On September 6th, Strawberry Theater Workshop‘s production of This Land had its debut performance at the Erickson Theater on Capitol Hill, and it opened to standing ovations and uproarious applause. It was a momentous occasion, not only for the warm reception, but because it marked the fruition of a month’s hard work–and work we did.
The process of putting together a production like this is endlessly fascinating to me. It’s one thing to watch from the audience and take in a performance, but it’s quite another to be there as the show’s being created. At first, I had no idea what the final product was going to look as I was learning songs and working with the actors on vocal parts. Once Director Greg Carter started mixing live action with those songs, that’s when things got really interesting.
I’ve struggled with describing this play to others, so I’ll do my best here: The play involves music, acting and puppetry–but Sesame Street it is not. These puppets are of the Bunraku tradition, seemingly carved out of single logs and possessing a charming yet grisled look that brings the puppets to life without the usual tropes we often associate with puppet shows. With these clever machines, the actors are able to create a theatrical experience that’s both tender and lively, and you’d swear the puppets are feeling every word spoken. Usually with this style of puppetry, the actors would be clad in black and hidden, but the decision to allow the audience to see the actors makes the experience more rich, more touching; it’s almost as if it’s easier to stomach the hard truths of life so long as the actors have a method of deflection, saying them through this human analogue. True to form, these puppets look like they’ve endured hardship after hardship, working long hours in coal mines or bumming around the country in train cars. They’re beautiful, and each one is an individual work of art.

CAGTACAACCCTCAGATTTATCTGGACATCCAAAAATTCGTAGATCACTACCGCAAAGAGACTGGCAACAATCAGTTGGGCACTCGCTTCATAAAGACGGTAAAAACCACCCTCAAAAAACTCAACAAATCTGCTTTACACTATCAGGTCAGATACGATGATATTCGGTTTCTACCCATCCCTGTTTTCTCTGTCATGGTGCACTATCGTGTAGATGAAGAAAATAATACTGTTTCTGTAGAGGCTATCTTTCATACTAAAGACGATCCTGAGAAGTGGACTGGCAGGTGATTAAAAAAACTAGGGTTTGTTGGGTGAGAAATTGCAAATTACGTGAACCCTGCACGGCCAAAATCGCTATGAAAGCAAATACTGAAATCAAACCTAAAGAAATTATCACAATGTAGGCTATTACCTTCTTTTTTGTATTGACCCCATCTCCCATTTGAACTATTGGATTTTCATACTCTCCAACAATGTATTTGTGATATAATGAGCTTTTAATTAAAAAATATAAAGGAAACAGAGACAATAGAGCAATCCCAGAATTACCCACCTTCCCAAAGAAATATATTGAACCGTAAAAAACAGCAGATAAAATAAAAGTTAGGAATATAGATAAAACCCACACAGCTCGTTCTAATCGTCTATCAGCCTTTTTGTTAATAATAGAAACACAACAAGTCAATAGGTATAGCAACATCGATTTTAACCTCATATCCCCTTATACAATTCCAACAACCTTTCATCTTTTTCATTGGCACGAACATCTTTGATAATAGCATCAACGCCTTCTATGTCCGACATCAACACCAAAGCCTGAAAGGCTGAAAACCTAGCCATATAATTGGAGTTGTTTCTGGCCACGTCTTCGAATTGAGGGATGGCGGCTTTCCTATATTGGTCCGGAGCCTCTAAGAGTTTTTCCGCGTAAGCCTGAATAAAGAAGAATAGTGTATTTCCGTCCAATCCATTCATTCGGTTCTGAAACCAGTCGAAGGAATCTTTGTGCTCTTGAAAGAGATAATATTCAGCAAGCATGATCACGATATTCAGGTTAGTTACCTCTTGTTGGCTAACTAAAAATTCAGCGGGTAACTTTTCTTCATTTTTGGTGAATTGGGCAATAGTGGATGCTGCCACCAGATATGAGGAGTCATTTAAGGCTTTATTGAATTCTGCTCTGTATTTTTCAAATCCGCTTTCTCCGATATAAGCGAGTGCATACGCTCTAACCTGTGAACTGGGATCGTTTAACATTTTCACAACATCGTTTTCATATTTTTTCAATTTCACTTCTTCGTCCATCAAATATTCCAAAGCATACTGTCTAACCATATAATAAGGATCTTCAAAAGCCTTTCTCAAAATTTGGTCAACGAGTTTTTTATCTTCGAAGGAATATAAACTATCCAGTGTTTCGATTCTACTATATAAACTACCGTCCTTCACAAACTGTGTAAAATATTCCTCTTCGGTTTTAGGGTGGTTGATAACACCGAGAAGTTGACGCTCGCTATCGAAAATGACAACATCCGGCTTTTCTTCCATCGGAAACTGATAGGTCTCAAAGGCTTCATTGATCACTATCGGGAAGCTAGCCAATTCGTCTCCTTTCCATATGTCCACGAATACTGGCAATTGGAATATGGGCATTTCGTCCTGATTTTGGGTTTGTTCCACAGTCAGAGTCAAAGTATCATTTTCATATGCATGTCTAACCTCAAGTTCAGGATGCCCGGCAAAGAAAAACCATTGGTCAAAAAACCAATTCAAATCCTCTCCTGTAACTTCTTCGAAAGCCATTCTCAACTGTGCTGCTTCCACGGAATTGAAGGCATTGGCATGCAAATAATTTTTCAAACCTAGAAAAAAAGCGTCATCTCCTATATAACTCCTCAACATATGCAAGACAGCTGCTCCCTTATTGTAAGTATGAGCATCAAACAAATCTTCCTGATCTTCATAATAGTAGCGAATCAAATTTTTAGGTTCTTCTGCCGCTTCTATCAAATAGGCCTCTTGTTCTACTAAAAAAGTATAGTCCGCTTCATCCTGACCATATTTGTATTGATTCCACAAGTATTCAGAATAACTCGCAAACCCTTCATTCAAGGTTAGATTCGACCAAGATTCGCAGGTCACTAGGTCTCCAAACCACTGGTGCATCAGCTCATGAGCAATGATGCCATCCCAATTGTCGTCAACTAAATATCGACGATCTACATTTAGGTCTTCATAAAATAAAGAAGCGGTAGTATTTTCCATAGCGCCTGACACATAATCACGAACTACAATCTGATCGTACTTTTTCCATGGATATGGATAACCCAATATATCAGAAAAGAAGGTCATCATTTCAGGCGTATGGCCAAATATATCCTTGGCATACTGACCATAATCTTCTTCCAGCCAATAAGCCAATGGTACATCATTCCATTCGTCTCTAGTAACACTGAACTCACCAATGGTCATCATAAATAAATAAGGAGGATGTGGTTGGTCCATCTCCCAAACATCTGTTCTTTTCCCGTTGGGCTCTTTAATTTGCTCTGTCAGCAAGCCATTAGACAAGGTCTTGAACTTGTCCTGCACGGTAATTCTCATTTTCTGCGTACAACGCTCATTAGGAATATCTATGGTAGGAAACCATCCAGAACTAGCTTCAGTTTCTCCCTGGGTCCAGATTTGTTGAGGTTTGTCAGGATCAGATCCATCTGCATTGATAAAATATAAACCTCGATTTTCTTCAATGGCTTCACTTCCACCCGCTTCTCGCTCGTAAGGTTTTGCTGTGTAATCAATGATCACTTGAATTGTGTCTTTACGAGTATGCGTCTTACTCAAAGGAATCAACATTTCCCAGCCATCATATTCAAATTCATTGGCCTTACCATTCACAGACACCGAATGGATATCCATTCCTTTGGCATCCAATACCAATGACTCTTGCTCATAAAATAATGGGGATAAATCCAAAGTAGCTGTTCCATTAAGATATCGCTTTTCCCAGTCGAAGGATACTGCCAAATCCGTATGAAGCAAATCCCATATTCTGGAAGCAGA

Being so involved in music, it would have been easy to miss a lot of what was going on around me. There are scenes where the puppets are dancing, washing down the bad taste of life with whiskey, attending funerals and going to sleep. The actors that control them–or more appropriately, the puppets inform the actors–are amazingly skilled at their craft, wringing more raw emotion out of these puppets than I ever dreamed. I’ve never been so moved!
If you come to the show, the first thing you’ll see is the sprawling, impressive stage setting. It’s the home of the whole show, and we’re using all of it. That’s something I really like about this show: the action is everywhere. There’s something to see no matter where you’re looking; we musicians are to your right, singing and laughing along while there are actors to your left, center stage and even on the wings of the seating area. I wish I could experience the show from that perspective, but alas, I have a pretty good seat already.